By Michael C. Mack
We planned the articles for this issue on March 20, the day the Dow Jones Industrial Average dropped 916 points and New York City Mayor Bill de Blasio said the nation’s largest city was “now the epicenter of this crisis” in the U.S., with 5,151 coronavirus cases and 29 deaths at that point.
We were a nation looking for some sense of hope in the midst of a crisis we didn’t even understand. People’s anxiety was palpable and pessimism itself took on pandemic proportions. On that day, publisher Jerry Harris and I talked on the phone about our August issue; our theme for the month was the future of our Bible colleges and universities and the next generations of church leaders.
It’s no secret some of our educational institutions have struggled recently, and two have closed. Questions about the future abound: Will the rest of our schools survive? Where will future preachers for our movement’s churches come from? Will our churches endure, and will our faith be passed on to future generations? Some folks seem to have lost hope in the future of the church, and for some, COVID-19 and the economic fallout from the pandemic have only magnified their anxiety.
I am not one of those people.
Our June issue, with a dozen writers under age 45 (and many in their 20s and 30s), is a testimony that the future of our movement is in good hands. I’ve heard high school and young college students preach God’s Word powerfully and we’ve heard stories of churches where students have preached (a story we hope to cover soon). More than all that, though, I believe God’s Word.
Four articles in this issue reference Romans 10:13-15, and for good reason: these widely quoted verses speak to the need for gospel preachers both here and internationally.
Paul asked a series of logistical questions concerning what needs to be in place so people can call on the name of the Lord and be saved.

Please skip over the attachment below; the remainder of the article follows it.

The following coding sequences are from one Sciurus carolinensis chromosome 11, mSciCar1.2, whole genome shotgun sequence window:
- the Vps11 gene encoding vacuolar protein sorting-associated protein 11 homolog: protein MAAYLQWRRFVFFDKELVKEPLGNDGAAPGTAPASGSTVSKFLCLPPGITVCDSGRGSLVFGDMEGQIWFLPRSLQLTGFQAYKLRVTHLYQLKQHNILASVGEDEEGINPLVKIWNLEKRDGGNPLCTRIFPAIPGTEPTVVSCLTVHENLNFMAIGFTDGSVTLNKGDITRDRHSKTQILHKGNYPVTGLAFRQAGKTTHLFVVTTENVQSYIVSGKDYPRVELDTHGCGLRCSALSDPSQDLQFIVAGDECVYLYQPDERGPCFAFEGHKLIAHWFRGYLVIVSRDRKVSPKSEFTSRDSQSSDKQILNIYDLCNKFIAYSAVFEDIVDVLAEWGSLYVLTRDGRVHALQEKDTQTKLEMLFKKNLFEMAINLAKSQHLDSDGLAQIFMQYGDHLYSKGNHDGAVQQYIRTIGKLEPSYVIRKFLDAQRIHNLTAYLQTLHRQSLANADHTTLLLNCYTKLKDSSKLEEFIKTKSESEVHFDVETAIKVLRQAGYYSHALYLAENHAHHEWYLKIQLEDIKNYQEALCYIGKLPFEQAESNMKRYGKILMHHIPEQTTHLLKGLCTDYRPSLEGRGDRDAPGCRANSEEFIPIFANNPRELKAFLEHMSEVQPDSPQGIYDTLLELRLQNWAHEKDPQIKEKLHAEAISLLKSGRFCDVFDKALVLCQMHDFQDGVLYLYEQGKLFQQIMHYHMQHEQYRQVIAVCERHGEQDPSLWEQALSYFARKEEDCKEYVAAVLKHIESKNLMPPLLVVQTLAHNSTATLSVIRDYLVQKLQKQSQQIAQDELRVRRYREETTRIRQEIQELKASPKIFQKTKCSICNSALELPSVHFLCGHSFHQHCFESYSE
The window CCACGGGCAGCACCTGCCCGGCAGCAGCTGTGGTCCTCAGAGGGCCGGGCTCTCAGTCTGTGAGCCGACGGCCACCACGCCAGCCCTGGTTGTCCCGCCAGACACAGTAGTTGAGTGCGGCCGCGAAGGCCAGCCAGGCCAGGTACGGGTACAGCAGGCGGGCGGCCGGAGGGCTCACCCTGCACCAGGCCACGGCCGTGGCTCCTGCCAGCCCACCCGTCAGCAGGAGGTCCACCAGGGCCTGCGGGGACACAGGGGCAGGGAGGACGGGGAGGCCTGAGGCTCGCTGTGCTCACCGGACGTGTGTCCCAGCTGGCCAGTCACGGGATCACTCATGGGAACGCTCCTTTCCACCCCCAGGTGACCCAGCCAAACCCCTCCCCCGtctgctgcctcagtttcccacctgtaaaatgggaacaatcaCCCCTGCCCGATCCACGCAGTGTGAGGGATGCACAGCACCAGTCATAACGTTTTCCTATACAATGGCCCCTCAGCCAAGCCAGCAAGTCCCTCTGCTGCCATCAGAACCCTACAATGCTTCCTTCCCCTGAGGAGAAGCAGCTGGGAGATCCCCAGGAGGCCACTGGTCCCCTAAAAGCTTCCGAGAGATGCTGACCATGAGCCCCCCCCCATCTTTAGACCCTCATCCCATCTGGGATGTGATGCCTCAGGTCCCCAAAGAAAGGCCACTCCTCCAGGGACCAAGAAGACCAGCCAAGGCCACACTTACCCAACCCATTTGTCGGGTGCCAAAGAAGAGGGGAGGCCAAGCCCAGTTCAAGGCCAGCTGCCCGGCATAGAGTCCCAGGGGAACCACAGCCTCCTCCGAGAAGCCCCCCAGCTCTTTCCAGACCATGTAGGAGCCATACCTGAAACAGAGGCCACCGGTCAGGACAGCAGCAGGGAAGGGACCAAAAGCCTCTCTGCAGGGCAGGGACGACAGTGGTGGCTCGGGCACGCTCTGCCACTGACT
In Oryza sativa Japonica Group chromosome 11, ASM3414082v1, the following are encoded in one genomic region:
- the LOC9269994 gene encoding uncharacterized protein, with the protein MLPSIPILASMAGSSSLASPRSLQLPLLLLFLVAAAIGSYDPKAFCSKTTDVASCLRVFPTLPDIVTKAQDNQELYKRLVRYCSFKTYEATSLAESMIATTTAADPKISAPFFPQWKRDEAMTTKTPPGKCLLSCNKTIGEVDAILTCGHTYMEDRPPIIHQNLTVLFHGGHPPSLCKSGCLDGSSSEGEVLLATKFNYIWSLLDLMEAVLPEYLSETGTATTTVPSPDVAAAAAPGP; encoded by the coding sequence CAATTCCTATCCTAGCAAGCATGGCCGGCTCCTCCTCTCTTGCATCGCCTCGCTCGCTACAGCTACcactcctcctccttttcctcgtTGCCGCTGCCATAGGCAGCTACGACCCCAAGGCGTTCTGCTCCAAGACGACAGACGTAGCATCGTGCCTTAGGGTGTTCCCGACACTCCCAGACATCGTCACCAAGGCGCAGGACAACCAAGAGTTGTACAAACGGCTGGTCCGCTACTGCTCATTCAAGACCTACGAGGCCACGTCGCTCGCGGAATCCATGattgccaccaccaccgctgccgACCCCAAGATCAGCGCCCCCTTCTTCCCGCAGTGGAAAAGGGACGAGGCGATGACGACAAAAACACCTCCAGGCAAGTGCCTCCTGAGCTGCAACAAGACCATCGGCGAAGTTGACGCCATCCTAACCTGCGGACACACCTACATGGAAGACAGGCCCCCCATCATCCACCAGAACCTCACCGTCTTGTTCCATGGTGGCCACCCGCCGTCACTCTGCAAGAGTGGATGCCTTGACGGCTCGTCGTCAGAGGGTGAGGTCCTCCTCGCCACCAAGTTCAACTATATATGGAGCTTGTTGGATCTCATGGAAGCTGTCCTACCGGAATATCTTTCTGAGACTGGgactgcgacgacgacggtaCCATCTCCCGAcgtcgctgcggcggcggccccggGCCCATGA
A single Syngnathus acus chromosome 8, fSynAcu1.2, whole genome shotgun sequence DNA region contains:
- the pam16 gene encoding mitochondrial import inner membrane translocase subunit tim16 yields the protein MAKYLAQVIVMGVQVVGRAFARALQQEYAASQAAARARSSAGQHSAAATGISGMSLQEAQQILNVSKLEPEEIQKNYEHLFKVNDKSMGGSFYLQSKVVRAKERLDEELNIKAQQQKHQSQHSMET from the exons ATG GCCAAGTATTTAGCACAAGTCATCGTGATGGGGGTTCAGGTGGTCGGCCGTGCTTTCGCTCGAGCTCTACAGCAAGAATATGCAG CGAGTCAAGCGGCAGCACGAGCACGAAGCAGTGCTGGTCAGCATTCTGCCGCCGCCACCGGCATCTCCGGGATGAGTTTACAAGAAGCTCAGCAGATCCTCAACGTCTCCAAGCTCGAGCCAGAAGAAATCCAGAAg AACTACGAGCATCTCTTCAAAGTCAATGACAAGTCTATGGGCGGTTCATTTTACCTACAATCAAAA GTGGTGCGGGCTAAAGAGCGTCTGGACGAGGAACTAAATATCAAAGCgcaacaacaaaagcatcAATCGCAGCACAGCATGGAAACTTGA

I want to focus on the last two questions:
• “How can they hear without someone preaching to them?”
• “And how can anyone preach unless they are sent?”
Today, similar questions are being asked:
• What are our Bible colleges doing to develop more preachers?
• How can anyone become a preacher if our churches aren’t sending them to Bible college?
Jesus actually answered Paul’s question—and ours: “Ask the Lord of the harvest . . . to send out workers into his harvest field” (Matthew 9:38).
Our God is a sending God and a compassionate God who does not want anyone to perish, but everyone to come to repentance (2 Peter 3:9).
It’s clear how we should respond to this crisis: Ask the Lord to send out workers . . . into a world that desperately needs his healing. These “workers” are preachers and other church leaders, missionaries, ministry leaders, and God-loving, Christ-sharing leaders in the marketplace, government, schools, and homes.
This is a matter of obedience for us as Christ followers!
I’m asking you to join us, from August 1 to December 31, 2020, to pray daily, asking God to send workers. We’re calling this, “ASK.”
We’ve made it simple for you to take part in this prayer campaign: Subscribe for free to our “Daily Reading with The Lookout” email at www.ChristianStandard.com/newsletter. Each day (Monday–Saturday), we will include a short but specific prompt to pray for workers; these prayer requests will come from our churches, colleges, and other ministries involved in carrying out Christ’s commission in the U.S. and internationally. (And we promise not to glut your in-box or share your contact information.)
Just think: We will come together—thousands strong, we hope—praying in unison daily for five months, simply doing what Jesus instructed us to do. Let’s not spend any more time being anxious or pessimistic about the future of our churches, colleges, and ministries. Instead, let’s simply, yet boldly, ask the Lord to send out workers so that his good news can be proclaimed!